A Tale of Two Martyrs
Dr. Ridley, entering the place [of execution] first, earnestly holding up both his hands, looked towards heaven; then shortly after, seeing Mr. Latimer, with a cheerful look, he ran to him and embraced him, saying, “Be of good heart, brother, for God will either assuage the fury of the flame, or else strengthen us to abide it.”
He then went to the stake, and, kneeling down, prayed with great fervor, while Mr. Latimer following, kneeled also, and prayed with like earnestness. After this, they arose and conversed together, and, while thus employed, Dr. Smith began his sermon to them.
Dr. Ridley, then, with Mr. Latimer, kneeled to my Lord Williams, the vice chancellor of Oxford, and the other commissioners, who sat upon a form, and said, “I beseech you, my lord, even for Christ’s sake, that I may speak but two or three words.”
And whilst my lord bent his head to the mayor and vice-chancellor, to know whether he might have leave to speak, the bailiffs and Dr. Marshal, the vice-chancellor, ran hastily unto him, and, with their hands stopping his mouth, said, “Mr. Ridley, if you will revoke your erroneous opinions, you shall not only have liberty so to do, but also your life.”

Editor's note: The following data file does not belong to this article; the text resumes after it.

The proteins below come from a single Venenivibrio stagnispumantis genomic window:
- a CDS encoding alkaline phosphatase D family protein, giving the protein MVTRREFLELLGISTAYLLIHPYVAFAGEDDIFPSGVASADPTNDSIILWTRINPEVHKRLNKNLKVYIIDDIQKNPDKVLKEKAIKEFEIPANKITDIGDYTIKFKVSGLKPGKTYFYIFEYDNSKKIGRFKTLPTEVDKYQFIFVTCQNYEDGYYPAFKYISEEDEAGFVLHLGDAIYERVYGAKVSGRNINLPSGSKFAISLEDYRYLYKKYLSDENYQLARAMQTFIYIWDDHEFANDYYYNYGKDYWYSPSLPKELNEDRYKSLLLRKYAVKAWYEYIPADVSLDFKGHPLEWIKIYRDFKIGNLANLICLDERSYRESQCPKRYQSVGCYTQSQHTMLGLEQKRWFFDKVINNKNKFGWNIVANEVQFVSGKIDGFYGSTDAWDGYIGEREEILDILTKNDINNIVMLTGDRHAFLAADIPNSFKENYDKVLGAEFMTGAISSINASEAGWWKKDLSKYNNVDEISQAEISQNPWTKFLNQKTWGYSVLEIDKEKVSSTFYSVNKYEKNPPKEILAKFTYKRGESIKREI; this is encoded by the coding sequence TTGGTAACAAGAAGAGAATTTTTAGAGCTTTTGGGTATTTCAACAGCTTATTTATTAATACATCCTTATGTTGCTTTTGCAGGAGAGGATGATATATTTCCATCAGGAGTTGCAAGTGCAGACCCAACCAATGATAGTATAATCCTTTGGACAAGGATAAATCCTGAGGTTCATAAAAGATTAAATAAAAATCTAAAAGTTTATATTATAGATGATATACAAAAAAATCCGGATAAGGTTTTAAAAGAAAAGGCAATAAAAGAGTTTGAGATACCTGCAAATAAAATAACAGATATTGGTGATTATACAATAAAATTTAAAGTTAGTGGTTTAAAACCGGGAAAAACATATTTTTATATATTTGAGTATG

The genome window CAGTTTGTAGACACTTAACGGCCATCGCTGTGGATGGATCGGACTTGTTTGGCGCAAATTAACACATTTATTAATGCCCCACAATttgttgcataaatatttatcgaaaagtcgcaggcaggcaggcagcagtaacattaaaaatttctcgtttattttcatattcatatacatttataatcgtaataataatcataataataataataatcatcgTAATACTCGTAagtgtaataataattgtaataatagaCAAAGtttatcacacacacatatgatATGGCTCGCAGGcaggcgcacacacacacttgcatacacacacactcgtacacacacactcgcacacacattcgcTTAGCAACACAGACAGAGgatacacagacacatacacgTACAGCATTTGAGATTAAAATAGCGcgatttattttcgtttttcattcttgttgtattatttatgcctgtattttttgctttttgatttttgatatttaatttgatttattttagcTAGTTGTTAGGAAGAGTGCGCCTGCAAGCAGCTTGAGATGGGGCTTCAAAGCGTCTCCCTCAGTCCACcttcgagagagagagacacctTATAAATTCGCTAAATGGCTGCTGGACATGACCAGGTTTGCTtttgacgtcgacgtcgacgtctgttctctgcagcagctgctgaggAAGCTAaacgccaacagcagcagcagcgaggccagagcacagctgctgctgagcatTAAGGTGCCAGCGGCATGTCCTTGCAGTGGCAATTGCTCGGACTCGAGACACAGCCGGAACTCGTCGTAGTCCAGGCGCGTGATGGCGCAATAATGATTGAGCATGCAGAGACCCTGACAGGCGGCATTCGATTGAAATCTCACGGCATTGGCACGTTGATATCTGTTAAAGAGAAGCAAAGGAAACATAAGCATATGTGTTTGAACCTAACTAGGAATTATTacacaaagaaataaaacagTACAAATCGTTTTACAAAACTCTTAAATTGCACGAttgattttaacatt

“Not otherwise?” said Dr. Ridley.
“No,” answered Dr. Marshal. “Therefore, if you will not do so, there is no remedy: you must suffer for your deserts.”
“Well,” said the martyr, “so long as the breath is in my body, I will never deny my Lord Christ and his known truth. God’s will be done in me.”
They were then commanded to prepare immediately for the stake. Then the smith took a chain of iron and placed it about both their waists; and as he was knocking in the staple, Dr. Ridley took the chain in his hand, and, looking aside to the smith, said, “Good fellow, knock ...